The disclosure of foreign activities to NIH should be made as Other Support, Foreign Component, and/or within the Biosketch.
Other Support – NIH requires senior/key personnel to disclose all resources made available to them in support of or related to all their research endeavors, regardless of whether they have monetary value and regardless of the performance site of the research. Even if the researcher performs the activity outside of the researcher’s appointment period (e.g., a nine-month faculty member conducts the activity during the summer months) the researcher must disclose the activity if it supports or relates to his/her research endeavors.
Examples of other support include, but are not limited to, the following when they are in support of an investigator’s research endeavors:
- Domestic and foreign grants and contracts, whether provided through USC, another institution, or to the researcher directly;
- Financial support for laboratory personnel (e.g., students, postdocs, or scholars working in a researcher’s USC lab who are supported by a foreign entity either through salary, stipend, or receipt of living or travel expenses);
- Provision of lab space at another institution, foreign or domestic;
- Provision of scientific materials that are not freely available for use at USC or another institution where the faculty is working (e.g., biologics, chemical, model systems, technology, equipment, etc.);
- Travel expenses directly paid or reimbursed by an outside entity;
- Living expenses directly paid or reimbursed by an outside entity; and
- Other funding (e.g., salary, stipend, honoraria, etc.) paid by an outside entity.
NIH requires Other Support to be submitted as part of the Just-in-Time procedures. All other support indicated above must be included in that process. Researchers are responsible for promptly notifying NIH of any substantive changes to previously submitted Just-in-Time information up to the time of award.
After the initial NIH award, researchers must disclose other support in the annual research performance progress report (RPPR). Additionally, for post-award disclosures of other support, recipients must address any substantive changes by submitting a prior approval request to NIH.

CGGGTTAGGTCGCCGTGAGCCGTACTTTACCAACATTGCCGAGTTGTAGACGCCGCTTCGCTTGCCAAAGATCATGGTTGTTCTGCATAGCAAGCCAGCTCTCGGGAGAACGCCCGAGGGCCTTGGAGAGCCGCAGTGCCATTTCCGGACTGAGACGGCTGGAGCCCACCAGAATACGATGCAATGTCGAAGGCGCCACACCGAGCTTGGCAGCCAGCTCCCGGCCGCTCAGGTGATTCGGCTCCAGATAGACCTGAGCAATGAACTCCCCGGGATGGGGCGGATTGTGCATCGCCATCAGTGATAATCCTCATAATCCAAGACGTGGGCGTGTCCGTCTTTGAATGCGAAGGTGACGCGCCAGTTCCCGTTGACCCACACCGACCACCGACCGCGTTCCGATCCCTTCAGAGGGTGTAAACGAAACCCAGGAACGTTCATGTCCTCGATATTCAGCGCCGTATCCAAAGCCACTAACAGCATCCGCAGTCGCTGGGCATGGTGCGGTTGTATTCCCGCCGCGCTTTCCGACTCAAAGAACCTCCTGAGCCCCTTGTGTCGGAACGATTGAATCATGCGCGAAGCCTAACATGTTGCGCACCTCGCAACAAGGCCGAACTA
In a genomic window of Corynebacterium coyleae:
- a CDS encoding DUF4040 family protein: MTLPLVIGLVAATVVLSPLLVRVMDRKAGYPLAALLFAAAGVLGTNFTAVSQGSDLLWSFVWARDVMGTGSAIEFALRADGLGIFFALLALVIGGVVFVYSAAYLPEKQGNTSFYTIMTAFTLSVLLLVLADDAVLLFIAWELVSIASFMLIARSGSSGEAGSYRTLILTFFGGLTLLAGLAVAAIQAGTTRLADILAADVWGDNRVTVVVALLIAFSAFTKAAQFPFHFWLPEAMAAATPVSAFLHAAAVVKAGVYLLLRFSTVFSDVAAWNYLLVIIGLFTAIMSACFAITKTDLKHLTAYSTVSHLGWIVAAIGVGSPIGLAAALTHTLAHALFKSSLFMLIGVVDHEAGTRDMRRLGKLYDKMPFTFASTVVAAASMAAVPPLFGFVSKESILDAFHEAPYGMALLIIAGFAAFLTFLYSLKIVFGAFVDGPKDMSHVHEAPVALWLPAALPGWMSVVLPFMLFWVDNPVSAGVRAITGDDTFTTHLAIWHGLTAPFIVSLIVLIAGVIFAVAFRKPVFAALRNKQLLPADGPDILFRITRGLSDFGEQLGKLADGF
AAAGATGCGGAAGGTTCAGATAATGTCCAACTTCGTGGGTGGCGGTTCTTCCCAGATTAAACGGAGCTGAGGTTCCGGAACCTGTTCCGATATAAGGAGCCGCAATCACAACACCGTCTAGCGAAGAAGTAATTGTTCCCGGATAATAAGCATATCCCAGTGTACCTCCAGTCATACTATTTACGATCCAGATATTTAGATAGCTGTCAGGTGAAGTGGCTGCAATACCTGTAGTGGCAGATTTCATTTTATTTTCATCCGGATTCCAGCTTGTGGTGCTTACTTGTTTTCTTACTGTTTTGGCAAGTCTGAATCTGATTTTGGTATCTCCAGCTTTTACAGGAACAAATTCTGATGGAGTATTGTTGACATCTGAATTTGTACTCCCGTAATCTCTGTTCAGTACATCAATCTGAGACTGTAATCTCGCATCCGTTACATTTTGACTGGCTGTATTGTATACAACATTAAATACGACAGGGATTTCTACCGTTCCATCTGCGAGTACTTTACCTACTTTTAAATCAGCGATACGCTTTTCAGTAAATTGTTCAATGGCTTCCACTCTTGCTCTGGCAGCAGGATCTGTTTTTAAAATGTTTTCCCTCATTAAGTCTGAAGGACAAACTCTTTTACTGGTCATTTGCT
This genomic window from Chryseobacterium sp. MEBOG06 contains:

Foreign Component – Any significant scientific element or segment of a project outside of the U.S., either by the recipient or by a researcher employed by a foreign entity, regardless of whether grant funds are expended. There is a 2-part test for determining whether an activity meets the definition of foreign component: (1) will a portion of the project will be conducted outside of the U.S.? and (2) is that portion of the project significant? Some examples of foreign activities that may be considered significant to a project include, but are not limited to:
- Collaborations with investigators at a foreign site anticipated to result in co-authorship;
- Use of facilities or instrumentation at a foreign site; or
- Receipt of financial support or resources from a foreign entity.
In some cases, it may be difficult to tell whether a certain activity is a foreign component, other support, or neither. In general, if an activity does not meet the definition of foreign component because all research is being conducted within the U.S., but there is a non-U.S. resource that supports the researcher or his/her research endeavors, it must be disclosed as other support.
NSF, DOE, DoD and Other Agencies
Current and Pending Support – For most agencies, the term “current and pending support” refers to the types of “other support” described above for NIH. NSF is currently working to develop an electronic format for disclosure of current and pending support information and has proposed revisions to its Policies and Procedures Guide (PAPPG) to clarify the reporting requirements for current and pending support. In the meantime, researchers must use NSF’s current and pending support form loaded into FastLane to disclose other support. For other agencies, including DOE and DOD, investigators should list foreign activity with the “current and pending support” construct.
Disclosing Foreign Affiliations in Biosketch – As part of the national discussion of inappropriate foreign influence on U.S. research, many federal agencies, including NIH and NSF, have cited foreign talent recruitment programs as potential threats to the U.S. research community. Participation in foreign talent recruitment programs often involves academic or research affiliations with foreign institutions, financial or other in-kind support for a U.S. researcher’s program, and commitments of time and resources from the U.S. researcher. As such, both the federal sponsors and USC require disclosure of participation in foreign talent recruitment programs. Additionally, activities like those described above but not labeled as a foreign talent recruitment program must be disclosed (e.g., affiliations or appointments at another institution, whether remuneration is received, and whether full-time, part-time, or voluntary—including adjunct, visiting, or honorary).
Researchers should include all affiliations—foreign and domestic—on their Biosketch. Some affiliations or participation in foreign talent recruitment programs may also meet the definition of other support. If so, researchers should disclose the activity as described in the “current and pending” section above.
Prior to accepting any affiliation with another institution that requires a commitment of time or resources, and irrespective of whether the affiliation is compensated or not, USC faculty must disclose the activity to their department leadership and receive approval. This includes participation in foreign talent recruitment programs or other affiliations/appointments at another institution.